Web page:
Business

Here’s what is starting to go up south of Ada County Courthouse near WinCo

Construction has begun on an eight-story apartment building a block south of the Ada County Courthouse.

The building at 3rd and Myrtle streets, named “Third and Myrtle” on architectural renderings, will have 285,000 square feet, with 173 apartments and 3,000 square feet of ground-floor retail space. It will include studios and one- and two-bedroom apartments.

The developers are River Caddis Development Corp. of East Lansing, Michigan, and Standard Capital, an investment and asset management firm in Los Angeles. The Opus Group, from Minneapolis, Minnesota, is the design-builder, architect and structural engineer.

The building is expected to be completed in summer 2021.

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The 3rd and Myrtle building by River Caddis Development will be located a block south of the Ada County Courthouse and across the street from WinCo Foods. Provided by River Caddis Development

Parking will be provided inside the building, with 394 spaces on the second, third and fourth floors. There will also be bike storage areas on those floors.

Ada County will own the parking structure, paying Caddis $15 million, county spokeswoman Elizabeth Duncan said. The decision was made by the previous board of commissioners.

There will be 173 spaces for residents, one space per apartment, will 221 spaces available for county employee use.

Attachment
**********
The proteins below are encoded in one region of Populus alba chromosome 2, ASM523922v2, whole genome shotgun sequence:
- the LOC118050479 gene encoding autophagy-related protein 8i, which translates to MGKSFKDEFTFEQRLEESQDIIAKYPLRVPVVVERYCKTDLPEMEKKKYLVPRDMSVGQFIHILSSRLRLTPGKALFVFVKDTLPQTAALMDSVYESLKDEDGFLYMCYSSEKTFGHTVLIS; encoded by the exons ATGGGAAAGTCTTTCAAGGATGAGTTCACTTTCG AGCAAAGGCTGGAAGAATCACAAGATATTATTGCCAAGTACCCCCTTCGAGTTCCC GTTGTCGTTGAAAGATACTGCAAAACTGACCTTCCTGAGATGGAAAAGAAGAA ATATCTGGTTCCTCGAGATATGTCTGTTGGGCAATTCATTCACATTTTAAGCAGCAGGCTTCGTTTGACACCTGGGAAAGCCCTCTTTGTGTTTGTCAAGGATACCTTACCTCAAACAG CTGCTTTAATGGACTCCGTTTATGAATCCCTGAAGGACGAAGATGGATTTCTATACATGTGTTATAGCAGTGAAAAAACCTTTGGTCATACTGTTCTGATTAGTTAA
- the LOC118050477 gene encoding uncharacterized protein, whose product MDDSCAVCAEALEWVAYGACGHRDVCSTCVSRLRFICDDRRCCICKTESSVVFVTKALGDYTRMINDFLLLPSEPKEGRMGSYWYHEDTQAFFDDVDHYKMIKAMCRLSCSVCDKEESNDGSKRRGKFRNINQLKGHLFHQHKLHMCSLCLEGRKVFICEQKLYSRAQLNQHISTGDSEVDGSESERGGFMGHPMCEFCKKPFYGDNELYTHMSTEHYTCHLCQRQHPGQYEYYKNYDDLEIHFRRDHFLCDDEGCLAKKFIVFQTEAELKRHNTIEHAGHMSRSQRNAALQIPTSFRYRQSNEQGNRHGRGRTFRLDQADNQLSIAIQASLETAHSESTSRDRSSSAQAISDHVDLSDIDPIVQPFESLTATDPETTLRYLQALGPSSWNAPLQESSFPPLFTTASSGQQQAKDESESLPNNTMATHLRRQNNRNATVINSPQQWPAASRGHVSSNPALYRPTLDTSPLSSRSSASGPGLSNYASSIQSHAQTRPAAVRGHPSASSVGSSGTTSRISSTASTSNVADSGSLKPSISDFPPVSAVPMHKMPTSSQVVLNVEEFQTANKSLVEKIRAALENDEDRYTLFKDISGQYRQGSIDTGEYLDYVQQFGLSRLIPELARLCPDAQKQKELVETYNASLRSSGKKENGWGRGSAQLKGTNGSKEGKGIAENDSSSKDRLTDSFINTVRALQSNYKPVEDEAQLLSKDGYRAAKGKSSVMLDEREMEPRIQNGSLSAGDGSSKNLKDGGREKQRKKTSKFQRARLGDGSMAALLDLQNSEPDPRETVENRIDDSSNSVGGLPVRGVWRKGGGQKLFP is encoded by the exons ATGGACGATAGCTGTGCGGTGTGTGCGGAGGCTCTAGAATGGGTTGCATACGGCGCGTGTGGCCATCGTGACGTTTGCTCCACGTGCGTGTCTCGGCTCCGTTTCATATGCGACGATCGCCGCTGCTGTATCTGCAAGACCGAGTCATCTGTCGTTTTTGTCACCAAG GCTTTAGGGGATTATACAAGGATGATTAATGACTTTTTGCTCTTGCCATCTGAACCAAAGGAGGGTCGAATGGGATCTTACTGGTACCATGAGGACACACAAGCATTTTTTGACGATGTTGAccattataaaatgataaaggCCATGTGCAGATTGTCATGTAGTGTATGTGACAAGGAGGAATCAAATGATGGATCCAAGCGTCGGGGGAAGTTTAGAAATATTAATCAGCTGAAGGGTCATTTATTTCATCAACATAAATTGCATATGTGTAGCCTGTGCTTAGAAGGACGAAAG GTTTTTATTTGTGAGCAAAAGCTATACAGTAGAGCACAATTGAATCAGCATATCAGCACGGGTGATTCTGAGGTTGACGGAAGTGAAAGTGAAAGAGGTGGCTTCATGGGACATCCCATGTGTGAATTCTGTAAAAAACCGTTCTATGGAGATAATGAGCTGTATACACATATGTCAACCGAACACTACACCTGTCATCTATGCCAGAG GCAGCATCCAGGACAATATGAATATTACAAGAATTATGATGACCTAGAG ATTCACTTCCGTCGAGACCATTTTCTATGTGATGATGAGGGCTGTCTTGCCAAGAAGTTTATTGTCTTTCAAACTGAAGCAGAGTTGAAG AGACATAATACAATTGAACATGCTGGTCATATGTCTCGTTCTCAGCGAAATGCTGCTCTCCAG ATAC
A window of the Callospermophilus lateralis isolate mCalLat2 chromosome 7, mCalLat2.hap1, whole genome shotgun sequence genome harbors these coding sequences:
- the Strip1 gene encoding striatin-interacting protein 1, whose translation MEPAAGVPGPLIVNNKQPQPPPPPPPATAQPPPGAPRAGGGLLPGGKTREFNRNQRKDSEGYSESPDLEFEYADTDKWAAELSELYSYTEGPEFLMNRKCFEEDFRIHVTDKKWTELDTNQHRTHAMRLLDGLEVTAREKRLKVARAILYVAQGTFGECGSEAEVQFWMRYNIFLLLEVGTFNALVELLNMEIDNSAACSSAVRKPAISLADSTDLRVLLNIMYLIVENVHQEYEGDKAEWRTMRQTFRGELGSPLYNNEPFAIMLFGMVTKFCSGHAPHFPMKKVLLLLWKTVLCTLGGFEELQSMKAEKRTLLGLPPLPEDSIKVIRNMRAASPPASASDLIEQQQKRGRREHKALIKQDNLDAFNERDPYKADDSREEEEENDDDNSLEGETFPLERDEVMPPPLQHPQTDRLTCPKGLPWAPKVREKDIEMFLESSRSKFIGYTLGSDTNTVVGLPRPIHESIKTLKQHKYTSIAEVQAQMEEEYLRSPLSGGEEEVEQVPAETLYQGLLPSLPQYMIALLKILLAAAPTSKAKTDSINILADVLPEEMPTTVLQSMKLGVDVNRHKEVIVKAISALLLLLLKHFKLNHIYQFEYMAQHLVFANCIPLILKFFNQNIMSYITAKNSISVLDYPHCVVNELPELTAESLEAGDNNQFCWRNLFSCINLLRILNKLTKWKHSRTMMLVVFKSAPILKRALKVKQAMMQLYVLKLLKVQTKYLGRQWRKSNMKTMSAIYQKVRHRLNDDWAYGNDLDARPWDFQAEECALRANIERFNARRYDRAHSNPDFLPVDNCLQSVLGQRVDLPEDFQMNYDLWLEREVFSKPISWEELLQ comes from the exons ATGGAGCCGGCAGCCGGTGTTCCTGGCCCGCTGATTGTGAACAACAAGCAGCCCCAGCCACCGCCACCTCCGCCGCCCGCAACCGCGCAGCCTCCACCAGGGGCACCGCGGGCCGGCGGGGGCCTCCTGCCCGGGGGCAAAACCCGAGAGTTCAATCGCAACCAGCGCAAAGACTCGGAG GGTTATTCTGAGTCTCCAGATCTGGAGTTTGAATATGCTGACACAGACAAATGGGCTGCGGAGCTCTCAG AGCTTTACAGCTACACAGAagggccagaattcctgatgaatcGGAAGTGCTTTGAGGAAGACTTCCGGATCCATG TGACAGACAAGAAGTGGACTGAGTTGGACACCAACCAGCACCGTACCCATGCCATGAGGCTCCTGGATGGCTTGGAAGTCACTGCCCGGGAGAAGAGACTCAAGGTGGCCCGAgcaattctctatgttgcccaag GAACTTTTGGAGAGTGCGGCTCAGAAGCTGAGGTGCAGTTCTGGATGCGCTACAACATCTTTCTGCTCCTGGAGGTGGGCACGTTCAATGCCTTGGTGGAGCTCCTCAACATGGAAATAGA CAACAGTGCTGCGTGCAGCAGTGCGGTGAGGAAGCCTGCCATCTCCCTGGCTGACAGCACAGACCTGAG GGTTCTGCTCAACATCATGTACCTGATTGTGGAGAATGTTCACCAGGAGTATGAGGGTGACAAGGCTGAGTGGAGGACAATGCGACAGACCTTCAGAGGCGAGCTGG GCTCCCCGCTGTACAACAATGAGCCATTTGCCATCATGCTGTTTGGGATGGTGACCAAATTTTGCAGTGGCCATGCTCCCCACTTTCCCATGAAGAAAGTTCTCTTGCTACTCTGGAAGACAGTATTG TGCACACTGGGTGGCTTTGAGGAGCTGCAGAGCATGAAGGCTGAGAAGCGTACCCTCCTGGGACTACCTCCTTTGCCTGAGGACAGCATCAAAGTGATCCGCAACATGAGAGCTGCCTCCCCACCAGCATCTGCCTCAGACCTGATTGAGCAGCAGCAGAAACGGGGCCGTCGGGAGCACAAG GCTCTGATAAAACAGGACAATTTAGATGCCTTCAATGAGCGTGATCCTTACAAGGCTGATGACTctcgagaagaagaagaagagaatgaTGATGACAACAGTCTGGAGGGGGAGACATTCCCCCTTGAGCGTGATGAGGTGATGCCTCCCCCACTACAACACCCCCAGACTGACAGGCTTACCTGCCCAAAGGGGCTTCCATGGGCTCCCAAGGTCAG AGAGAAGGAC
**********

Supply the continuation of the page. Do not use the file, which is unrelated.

The county hasn’t decided whether to allow public parking in the garage at night and on weekends, Duncan said.

Another downtown apartment project, The Cartee at 4th and Broad streets, is breaking ground this week. The eight-story building will have 160 apartments.

The projects are part of an apartment boom that is bringing the construction of 1,542 units in Ada County this year, according to a report from Colliers International. Developers have built 3,581 new rental units in Ada County since 2015, raising the total to nearly 19,000.

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Reporter John Sowell has worked for the Statesman since 2013. He covers business and growth issues. He grew up in Emmett and graduated from the University of Oregon.If you like seeing stories like this, please consider supporting our work with a digital subscription to the Idaho Statesman.
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